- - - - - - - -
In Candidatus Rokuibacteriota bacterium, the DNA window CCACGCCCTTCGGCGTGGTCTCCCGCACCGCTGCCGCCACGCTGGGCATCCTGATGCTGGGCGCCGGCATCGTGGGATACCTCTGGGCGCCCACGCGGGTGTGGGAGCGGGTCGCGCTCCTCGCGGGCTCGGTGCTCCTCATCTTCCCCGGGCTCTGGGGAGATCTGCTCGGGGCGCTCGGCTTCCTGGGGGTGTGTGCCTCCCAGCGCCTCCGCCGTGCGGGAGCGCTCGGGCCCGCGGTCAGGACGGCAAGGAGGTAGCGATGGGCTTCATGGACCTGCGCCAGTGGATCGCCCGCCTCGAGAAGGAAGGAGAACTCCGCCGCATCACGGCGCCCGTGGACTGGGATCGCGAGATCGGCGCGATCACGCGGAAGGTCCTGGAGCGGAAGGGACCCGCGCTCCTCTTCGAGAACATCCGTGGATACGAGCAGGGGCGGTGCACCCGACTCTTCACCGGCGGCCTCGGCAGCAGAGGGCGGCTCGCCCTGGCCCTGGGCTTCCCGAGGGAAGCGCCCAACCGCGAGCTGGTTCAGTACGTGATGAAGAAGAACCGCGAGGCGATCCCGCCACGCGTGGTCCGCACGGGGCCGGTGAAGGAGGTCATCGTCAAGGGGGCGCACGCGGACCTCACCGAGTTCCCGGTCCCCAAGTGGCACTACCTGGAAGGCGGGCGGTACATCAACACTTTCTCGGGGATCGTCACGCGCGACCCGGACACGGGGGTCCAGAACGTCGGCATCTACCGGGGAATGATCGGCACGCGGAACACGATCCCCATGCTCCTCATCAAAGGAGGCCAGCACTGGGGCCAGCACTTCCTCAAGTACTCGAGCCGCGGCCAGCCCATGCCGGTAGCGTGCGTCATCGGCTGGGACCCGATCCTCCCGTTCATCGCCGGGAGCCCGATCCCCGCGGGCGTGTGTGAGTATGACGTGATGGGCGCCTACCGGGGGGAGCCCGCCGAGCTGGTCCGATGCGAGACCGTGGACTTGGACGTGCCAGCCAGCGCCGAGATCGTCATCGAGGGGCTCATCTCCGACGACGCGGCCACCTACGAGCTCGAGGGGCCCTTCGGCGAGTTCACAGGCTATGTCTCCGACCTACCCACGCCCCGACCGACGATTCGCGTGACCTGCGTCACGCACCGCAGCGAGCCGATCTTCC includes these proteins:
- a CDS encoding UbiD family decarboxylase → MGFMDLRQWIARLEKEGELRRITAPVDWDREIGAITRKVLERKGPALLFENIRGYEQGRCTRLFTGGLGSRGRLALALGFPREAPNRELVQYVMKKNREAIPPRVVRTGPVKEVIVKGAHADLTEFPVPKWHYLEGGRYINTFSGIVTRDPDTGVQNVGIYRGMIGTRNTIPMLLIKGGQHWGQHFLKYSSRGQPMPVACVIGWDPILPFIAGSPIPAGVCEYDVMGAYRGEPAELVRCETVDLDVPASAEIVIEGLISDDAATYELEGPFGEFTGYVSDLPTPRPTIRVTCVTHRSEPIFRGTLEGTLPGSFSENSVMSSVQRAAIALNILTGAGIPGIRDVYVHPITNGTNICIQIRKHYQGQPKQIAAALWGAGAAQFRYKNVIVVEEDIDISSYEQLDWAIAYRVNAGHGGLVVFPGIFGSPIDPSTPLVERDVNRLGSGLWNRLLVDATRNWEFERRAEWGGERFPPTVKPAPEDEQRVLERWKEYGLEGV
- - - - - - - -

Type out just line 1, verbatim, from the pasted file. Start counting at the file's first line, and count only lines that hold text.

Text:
In Candidatus Rokuibacteriota bacterium, the DNA window CCACGCCCTTCGGCGTGGTCTCCCGCACCGCTGCCGCCACGCTGGGCATCCTGATGCTGGGCGCCGGCATCGTGGGATACCTCTGGGCGCCCACGCGGGTGTGGGAGCGGGTCGCGCTCCTCGCGGGCTCGGTGCTCCTCATCTTCCCCGGGCTCTGGGGAGATCTGCTCGGGGCGCTCGGCTTCCTGGGGGTGTGTGCCTCCCAGCGCCTCCGCCGTGCGGGAGCGCTCGGGCCCGCGGTCAGGACGGCAAGGAGGTAGCGATGGGCTTCATGGACCTGCGCCAGTGGATCGCCCGCCTCGAGAAGGAAGGAGAACTCCGCCGCATCACGGCGCCCGTGGACTGGGATCGCGAGATCGGCGCGATCACGCGGAAGGTCCTGGAGCGGAAGGGACCCGCGCTCCTCTTCGAGAACATCCGTGGATACGAGCAGGGGCGGTGCACCCGACTCTTCACCGGCGGCCTCGGCAGCAGAGGGCGGCTCGCCCTGGCCCTGGGCTTCCCGAGGGAAGCGCCCAACCGCGAGCTGGTTCAGTACGTGATGAAGAAGAACCGCGAGGCGATCCCGCCACGCGTGGTCCGCACGGGGCCGGTGAAGGAGGTCATCGTCAAGGGGGCGCACGCGGACCTCACCGAGTTCCCGGTCCCCAAGTGGCACTACCTGGAAGGCGGGCGGTACATCAACACTTTCTCGGGGATCGTCACGCGCGACCCGGACACGGGGGTCCAGAACGTCGGCATCTACCGGGGAATGATCGGCACGCGGAACACGATCCCCATGCTCCTCATCAAAGGAGGCCAGCACTGGGGCCAGCACTTCCTCAAGTACTCGAGCCGCGGCCAGCCCATGCCGGTAGCGTGCGTCATCGGCTGGGACCCGATCCTCCCGTTCATCGCCGGGAGCCCGATCCCCGCGGGCGTGTGTGAGTATGACGTGATGGGCGCCTACCGGGGGGAGCCCGCCGAGCTGGTCCGATGCGAGACCGTGGACTTGGACGTGCCAGCCAGCGCCGAGATCGTCATCGAGGGGCTCATCTCCGACGACGCGGCCACCTACGAGCTCGAGGGGCCCTTCGGCGAGTTCACAGGCTATGTCTCCGACCTACCCACGCCCCGACCGACGATTCGCGTGACCTGCGTCACGCACCGCAGCGAGCCGATCTTCC includes these proteins: